Adrenal Insufficiency (AI)

The adrenal glands’ principle responsibility is the secretion of stress hormones which include such corticosteroids as cortisol and catecholamines (i.e.; epinephrine). Adrenal insufficiency is the body’s failure to produce steroid hormones in amounts adequate for the proper regulation of organ function, especially during stressful situations. Note the mention of “the body’s” failure as opposed to the failure of the adrenal glands. This is the key point behind the two main types or categories of adrenal insufficiency:

1) Primary Adrenal Insufficiency: characterized by local (within the adrenal glands) damage or impairment that prohibits sufficient production of hormones such as glucocorticoid (i.e.; cortisol) and mineralocorticoid (aldosterone) by the adrenal cortex (outer layer).

2) Secondary (Central) Adrenal Insufficiency: characterized by the failure of the pituitary or the hypothalamus to produce the hormones (ACTH and CRH respectively) that in turn trigger hormone production by the adrenal glands. In this case, the adrenal cortex may very well be healthy except for the fact that it is not receiving proper stimulation via the hormonal action of either the pituitary or the hypothalamus.

Note: Suboptimal adrenal function (SAF), also variously known as adrenal fatigue, adrenal exhaustion or adrenal burn-out, is occasionally presented as a third category of adrenal insufficiency. However, given that SAF is rooted in lifestyle/stress issues and involves no pathology in the adrenals nor related physiology, I have decided to add a separate page for Suboptimal Adrenal Function.

Primary adrenal insufficiency; Addison’s disease

The original descriptions of “general languor and debility”, “feebleness of the heart’s action”, “irritability of the stomach”, and “a peculiar change of the color of skin” summarizes the dominant features of Addison’s disease. Addison’s disease results from a progressive destruction of adrenal glands over time. Once the destruction involves more than 90% of the adrenal cortex, adrenal insufficiency manifests. Advanced cases of Addison’s disease are usually easy to diagnosis but early stages can be a challenge. Addison’s disease is somewhat rare, can happen at any age, and can affect both sexes.

Causes of primary adrenal insufficiency:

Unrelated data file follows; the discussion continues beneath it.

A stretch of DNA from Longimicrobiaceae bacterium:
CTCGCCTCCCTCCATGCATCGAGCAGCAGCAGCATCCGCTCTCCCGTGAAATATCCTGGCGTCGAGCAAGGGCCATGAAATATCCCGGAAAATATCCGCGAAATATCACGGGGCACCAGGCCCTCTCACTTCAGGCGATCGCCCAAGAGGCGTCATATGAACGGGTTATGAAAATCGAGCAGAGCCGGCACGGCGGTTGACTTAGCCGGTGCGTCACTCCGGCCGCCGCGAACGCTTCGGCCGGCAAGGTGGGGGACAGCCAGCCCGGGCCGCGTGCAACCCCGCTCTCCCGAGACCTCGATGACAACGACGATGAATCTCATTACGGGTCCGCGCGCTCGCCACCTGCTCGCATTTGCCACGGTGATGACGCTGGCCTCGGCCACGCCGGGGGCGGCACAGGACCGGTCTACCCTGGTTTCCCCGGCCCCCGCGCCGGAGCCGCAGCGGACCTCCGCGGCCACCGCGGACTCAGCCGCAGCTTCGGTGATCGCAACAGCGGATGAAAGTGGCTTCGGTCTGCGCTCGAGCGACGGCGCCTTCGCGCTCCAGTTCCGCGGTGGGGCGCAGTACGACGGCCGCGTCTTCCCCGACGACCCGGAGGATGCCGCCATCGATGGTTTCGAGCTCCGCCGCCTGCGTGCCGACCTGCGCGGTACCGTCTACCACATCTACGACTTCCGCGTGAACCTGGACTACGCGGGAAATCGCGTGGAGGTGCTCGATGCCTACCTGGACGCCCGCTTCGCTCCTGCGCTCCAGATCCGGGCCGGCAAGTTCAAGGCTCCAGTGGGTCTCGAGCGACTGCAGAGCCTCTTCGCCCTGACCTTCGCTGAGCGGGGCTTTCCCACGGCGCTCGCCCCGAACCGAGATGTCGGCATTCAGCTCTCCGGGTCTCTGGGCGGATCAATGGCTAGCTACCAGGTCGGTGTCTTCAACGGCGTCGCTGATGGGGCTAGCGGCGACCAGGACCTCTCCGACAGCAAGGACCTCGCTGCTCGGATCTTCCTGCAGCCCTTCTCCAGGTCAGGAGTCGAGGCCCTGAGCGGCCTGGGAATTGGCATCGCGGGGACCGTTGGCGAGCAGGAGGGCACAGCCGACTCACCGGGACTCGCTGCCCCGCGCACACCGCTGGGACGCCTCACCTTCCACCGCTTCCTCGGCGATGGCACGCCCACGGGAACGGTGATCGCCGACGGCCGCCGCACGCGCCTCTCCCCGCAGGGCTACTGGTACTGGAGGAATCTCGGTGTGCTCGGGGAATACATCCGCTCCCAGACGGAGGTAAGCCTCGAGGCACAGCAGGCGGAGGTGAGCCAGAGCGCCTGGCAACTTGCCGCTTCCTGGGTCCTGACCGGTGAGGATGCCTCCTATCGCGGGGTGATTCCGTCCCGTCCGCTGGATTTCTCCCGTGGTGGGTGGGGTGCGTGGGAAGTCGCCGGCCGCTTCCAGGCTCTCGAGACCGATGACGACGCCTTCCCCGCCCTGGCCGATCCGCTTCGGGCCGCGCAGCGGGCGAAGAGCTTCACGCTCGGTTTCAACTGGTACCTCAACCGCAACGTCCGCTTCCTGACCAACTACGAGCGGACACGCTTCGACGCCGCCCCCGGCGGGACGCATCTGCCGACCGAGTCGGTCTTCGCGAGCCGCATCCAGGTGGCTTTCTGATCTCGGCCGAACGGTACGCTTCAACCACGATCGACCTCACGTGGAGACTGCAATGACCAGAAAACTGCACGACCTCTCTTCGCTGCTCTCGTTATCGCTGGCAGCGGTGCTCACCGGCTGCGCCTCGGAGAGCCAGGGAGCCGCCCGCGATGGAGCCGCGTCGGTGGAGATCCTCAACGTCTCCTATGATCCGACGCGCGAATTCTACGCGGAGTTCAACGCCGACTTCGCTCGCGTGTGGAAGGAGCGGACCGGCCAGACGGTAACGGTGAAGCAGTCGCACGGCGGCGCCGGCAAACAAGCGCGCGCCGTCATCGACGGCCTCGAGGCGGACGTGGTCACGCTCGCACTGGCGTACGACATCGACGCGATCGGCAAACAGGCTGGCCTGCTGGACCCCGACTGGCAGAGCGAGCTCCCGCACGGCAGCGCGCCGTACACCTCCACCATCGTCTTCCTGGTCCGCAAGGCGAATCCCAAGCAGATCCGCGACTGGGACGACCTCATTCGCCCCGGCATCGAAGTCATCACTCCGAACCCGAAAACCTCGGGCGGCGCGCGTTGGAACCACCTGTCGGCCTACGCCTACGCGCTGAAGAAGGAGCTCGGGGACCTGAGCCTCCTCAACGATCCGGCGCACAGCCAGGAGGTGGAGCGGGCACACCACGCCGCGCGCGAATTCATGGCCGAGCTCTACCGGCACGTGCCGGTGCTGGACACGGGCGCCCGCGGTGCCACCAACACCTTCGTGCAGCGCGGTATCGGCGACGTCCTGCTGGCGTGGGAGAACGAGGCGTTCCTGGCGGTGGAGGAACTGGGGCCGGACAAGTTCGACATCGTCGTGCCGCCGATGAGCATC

1. Anatomic destruction of adrenal cortex (chronic or acute) via:
    • Autoimmune (idiopathic) disorders; accounts for 70-90% of cases
    • Surgical removal
    • Hemorrhage (bleeding into adrenal cortex)
    • Invasion by metastatic cancer
    • Infection (viral, bacterial, fungal)
  2. Metabolic failure in hormone production:
    • Congenital
    • Substances that inhibit the function of enzymes important in the synthesis of adrenal hormones
    • Cytotoxic agents

Secondary (central) adrenal insufficiency:

In secondary adrenal insufficiency, the problem does not originate at the adrenals but at the pituitary or the hypothalamus. There are different cells present in the pituitary, each responsible for producing a different hormone (FSH, LH, Prolactin, growth hormone, ACTH). These cells are in turn stimulated by the so called releasing hormones of the hypothalamus. In secondary adrenal insufficiency, pituitary cells responsible for the production of the adrenocorticotropic hormone (ACTH, also known as corticotropin) are deficient in their function.

Causes of central adrenal insufficiency:

  1. Exposure to exogenous glucocorticoids (drugs such as such as cortisone, hydrocortisone, and prednisone administered for the management of pain, inflammation and asthma among other issues) for more than four weeks regardless of route of administration. This is the most common cause of secondary AI
  2. Pituitary tumors: benign (Adenoma)
  3. Pituitary tumors, malignant (somewhat rare)
  4. Tumors arising from metastasis to hypothalamus
  5. Radiation of pituitary gland, areas outside the hypothalamic- pituitary-adrenal axis
  6. As part of Autoimmune Poly Endocrine Syndrome (Autoimmune Thyroid Disease, Primary Gonadal Failure, Type 1 Diabetes, Pernicious Anemia)
  7. Genetic Mutation
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